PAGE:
Helping Families Get Back On Their Feet

Helping the Homeless

It is bitter cold!

Today, as I stepped outside, the wind sent an immediate shiver over my entire body.

In the Northeast, the snow is up to twenty inches with blizzard like conditions. Spring starts in just a few days and it will be welcomed.

Suppose you were living in an abandoned building.  The only heat you have is a small fire and the only food came from a dumpster. Suppose you lived in those conditions with two small children, without adequate clothing or blankets. Suppose you lived under a bridge without adequate protection. That is the plight of our homeless.

There are more 500,000 homeless people living on the streets in America and 25% are children.

Nearly ten percent of American homeless are veterans who cannot live in normal environments since they have PTSD. We have seen more mothers and young children living on the streets or in shelters because their husband and fathers would not pay child support. With the economic conditions, many families considered middle class are losing their jobs and taking lower paying positions. They have to choose between paying the mortgage and providing food for their families.

Regardless of why people are homeless, the conditions they face in this horrible weather are brutal. Gleaning is placing 8,500 gallons of milk and juice through Central Virginia churches, food pantries and agencies working with the homeless and families living in poverty. That is 260,000 servings. We provide tens of thousands of warm blankets (more than 1,000 in our local community) across the United States for the homeless. We provide more than one million meals to hurting families each year including tens of thousands locally.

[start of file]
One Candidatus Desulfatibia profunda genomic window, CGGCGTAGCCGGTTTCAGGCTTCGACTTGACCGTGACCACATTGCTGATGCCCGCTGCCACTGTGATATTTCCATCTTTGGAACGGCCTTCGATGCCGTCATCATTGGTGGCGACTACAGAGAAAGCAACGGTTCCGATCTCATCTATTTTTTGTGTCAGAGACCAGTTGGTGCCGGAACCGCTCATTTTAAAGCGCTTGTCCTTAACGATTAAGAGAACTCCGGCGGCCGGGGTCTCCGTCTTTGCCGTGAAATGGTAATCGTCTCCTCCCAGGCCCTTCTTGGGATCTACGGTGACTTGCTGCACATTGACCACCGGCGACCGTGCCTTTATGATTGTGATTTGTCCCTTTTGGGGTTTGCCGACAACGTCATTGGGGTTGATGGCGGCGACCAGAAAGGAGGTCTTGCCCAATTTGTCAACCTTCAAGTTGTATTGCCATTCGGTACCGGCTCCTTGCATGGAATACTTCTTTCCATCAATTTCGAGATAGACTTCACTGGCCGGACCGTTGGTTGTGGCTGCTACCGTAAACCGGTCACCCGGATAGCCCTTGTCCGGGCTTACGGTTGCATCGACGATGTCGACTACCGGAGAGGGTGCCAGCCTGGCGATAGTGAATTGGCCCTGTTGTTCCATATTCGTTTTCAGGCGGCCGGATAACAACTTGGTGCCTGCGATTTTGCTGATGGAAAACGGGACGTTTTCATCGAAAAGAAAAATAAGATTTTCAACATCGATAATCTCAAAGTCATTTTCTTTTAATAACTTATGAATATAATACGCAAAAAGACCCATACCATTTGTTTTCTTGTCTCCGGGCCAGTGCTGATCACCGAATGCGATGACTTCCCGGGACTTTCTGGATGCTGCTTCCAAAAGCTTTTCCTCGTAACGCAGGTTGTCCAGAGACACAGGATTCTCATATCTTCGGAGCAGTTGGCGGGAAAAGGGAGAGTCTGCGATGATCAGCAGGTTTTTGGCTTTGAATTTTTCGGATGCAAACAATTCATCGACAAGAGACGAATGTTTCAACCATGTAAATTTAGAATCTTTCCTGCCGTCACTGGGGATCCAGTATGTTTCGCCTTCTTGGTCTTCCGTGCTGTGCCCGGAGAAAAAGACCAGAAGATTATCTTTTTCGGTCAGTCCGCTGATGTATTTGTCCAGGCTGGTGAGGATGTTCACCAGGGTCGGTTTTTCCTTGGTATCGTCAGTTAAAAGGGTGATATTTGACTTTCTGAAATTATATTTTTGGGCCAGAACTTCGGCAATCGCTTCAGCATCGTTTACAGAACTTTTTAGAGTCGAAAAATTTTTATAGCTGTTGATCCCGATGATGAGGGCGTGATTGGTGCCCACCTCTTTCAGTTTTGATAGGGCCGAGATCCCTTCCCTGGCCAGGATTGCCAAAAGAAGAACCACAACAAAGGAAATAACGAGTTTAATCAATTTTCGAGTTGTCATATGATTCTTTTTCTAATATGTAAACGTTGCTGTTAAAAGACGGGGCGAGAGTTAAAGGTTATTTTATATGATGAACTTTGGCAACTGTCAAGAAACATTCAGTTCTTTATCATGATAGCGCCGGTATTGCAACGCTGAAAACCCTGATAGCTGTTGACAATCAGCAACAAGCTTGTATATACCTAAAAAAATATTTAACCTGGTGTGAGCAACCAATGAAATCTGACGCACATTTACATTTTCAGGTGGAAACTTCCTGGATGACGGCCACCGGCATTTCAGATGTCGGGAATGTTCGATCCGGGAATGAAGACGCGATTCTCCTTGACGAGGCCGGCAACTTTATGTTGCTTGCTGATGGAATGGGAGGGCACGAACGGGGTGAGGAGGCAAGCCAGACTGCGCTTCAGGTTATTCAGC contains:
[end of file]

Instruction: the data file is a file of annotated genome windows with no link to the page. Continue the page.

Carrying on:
Early in our ministry we had a warehouse on Kemper Street in Lynchburg. We witnessed an elderly lady across the street that come out in the snow to get firewood with only rags on her feet. I went to her and helped her back in the house, collected the wood and brought it in her house so she would not have to go out. She had one only pair of shoes and did not want to get them wet. She was not considered homeless but certainly poor by anyone’s standards.

How many of your neighbors just need a helping hand? Never forget the poor have one advocate, you. In this cold weather a small gesture on our part can make an incredible difference with the poor and homeless. Share a meal. Call and check on elderly friends and neighbors. Share a blanket so they have warmth. Make contact so they know someone cares. When you are poor you wonder if there is anyone that really cares and the small things make a huge difference.